Imagine an economy with a property market in a hard landing and not only are real estate stocks collapsing, but also banking stocks are showing signs of trouble. That’s exactly what’s happening in Spain today. And it could happen here, too.
While I’ve read many financing columns talk about the subprime market and how only subprime lender stocks are being hit, let’s not brush this off too easily. If the U.S. housing market continues to fall apart, like I predict it will, the stock prices of major American banks that lend money to consumers to buy homes will come under pressure — these are the bank stocks I wouldn’t own.
Spain is the world’s eighth largest economy. The country boasts one of the highest rates of home ownership in the world with over 80% of its population owning their homes. (U.S. home ownership is about 60%). But, despite the high percentage of home ownership in Spain, real estate stocks, builder stocks, and bank stocks are getting hit hard on the country’s main stock exchange, as the building boom that lasted for years is coming to a halt.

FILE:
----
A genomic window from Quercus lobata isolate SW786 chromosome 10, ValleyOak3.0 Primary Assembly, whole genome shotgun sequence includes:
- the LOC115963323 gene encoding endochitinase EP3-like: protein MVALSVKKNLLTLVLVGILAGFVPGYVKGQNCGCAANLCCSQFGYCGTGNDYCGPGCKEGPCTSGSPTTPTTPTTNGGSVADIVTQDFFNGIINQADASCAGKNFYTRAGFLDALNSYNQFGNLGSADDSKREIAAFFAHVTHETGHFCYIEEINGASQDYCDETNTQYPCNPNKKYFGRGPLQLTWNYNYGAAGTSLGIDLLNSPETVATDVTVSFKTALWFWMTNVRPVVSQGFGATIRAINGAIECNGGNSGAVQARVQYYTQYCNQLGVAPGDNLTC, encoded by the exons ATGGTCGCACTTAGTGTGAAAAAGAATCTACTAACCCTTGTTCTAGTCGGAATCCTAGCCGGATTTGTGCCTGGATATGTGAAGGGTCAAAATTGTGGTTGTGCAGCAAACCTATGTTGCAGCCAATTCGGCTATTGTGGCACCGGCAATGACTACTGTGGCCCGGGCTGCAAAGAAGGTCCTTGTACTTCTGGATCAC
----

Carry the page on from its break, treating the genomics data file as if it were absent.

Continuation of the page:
I believe the U.S. will soon face a similar situation — only our property market will come in for a harder landing than Spain’s has because of the greater amount of speculation I believe was built into the American property market during our property boom. In the American case, I predict consumer goods stocks will also come under pressure, as the softening U.S. housing market puts pressure on consumers to reduce their spending. Long gone are the “feel good days” for overleveraged Americans.
NEWSFLASH — Sales of existing homes in the U.S. fell 8.4% in March from February, representing the sharpest drop in 18 years, according to the National Association of Realtors. The median price of a home sold in March edged down for the eighth consecutive month. I’ve often warned my readers about the risks of the U.S. housing market, and I continue to believe that the worst of times for this sector still lie ahead.